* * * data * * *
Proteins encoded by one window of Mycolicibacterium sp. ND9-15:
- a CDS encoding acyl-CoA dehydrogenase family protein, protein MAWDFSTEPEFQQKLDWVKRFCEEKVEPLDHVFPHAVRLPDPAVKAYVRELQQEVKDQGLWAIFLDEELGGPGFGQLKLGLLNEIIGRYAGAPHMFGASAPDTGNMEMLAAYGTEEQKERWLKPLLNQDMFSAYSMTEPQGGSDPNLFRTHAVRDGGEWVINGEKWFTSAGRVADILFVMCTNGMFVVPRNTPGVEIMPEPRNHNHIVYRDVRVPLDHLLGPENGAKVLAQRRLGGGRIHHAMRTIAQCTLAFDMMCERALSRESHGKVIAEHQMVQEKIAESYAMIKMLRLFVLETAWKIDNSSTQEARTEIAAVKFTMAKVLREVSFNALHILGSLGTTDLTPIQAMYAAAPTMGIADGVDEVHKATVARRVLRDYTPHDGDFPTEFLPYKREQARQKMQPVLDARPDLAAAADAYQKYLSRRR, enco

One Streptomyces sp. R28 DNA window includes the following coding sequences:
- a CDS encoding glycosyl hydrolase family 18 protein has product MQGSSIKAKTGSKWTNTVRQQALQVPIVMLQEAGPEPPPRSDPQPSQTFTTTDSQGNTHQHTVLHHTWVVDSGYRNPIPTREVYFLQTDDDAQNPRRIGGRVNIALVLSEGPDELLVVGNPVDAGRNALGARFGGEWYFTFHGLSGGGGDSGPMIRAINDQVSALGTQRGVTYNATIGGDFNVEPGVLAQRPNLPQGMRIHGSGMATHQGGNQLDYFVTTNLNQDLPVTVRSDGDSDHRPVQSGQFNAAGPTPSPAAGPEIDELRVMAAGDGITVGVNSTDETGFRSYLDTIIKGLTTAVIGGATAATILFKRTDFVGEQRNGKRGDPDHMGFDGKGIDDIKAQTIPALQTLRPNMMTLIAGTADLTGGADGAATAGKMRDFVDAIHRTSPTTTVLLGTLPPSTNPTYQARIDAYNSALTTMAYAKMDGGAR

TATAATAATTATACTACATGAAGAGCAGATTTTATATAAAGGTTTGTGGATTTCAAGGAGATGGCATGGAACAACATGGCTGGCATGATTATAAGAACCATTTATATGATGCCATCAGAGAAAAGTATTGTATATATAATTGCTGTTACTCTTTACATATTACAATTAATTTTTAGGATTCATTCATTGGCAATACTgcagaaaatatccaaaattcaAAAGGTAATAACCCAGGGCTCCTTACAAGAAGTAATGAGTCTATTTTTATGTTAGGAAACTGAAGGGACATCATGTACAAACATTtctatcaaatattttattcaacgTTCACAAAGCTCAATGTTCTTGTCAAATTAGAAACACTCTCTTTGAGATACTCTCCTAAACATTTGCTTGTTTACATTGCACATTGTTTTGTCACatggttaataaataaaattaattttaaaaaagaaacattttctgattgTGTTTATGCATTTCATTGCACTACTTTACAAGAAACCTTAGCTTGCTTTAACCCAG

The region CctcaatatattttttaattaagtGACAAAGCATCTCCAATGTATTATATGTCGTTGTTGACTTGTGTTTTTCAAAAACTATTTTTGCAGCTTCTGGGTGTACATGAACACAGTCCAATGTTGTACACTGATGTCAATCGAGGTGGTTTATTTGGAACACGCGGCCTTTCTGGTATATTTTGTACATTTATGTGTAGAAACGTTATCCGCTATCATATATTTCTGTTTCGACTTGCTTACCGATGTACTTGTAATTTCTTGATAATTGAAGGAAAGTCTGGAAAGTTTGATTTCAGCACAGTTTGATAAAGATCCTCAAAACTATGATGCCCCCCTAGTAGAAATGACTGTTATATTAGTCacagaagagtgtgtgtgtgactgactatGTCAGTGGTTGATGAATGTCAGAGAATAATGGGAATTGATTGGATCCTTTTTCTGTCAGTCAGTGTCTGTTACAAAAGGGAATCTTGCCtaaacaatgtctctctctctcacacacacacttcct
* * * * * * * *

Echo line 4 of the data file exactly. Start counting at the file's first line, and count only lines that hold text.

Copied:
- a CDS encoding glycosyl hydrolase family 18 protein has product MQGSSIKAKTGSKWTNTVRQQALQVPIVMLQEAGPEPPPRSDPQPSQTFTTTDSQGNTHQHTVLHHTWVVDSGYRNPIPTREVYFLQTDDDAQNPRRIGGRVNIALVLSEGPDELLVVGNPVDAGRNALGARFGGEWYFTFHGLSGGGGDSGPMIRAINDQVSALGTQRGVTYNATIGGDFNVEPGVLAQRPNLPQGMRIHGSGMATHQGGNQLDYFVTTNLNQDLPVTVRSDGDSDHRPVQSGQFNAAGPTPSPAAGPEIDELRVMAAGDGITVGVNSTDETGFRSYLDTIIKGLTTAVIGGATAATILFKRTDFVGEQRNGKRGDPDHMGFDGKGIDDIKAQTIPALQTLRPNMMTLIAGTADLTGGADGAATAGKMRDFVDAIHRTSPTTTVLLGTLPPSTNPTYQARIDAYNSALTTMAYAKMDGGAR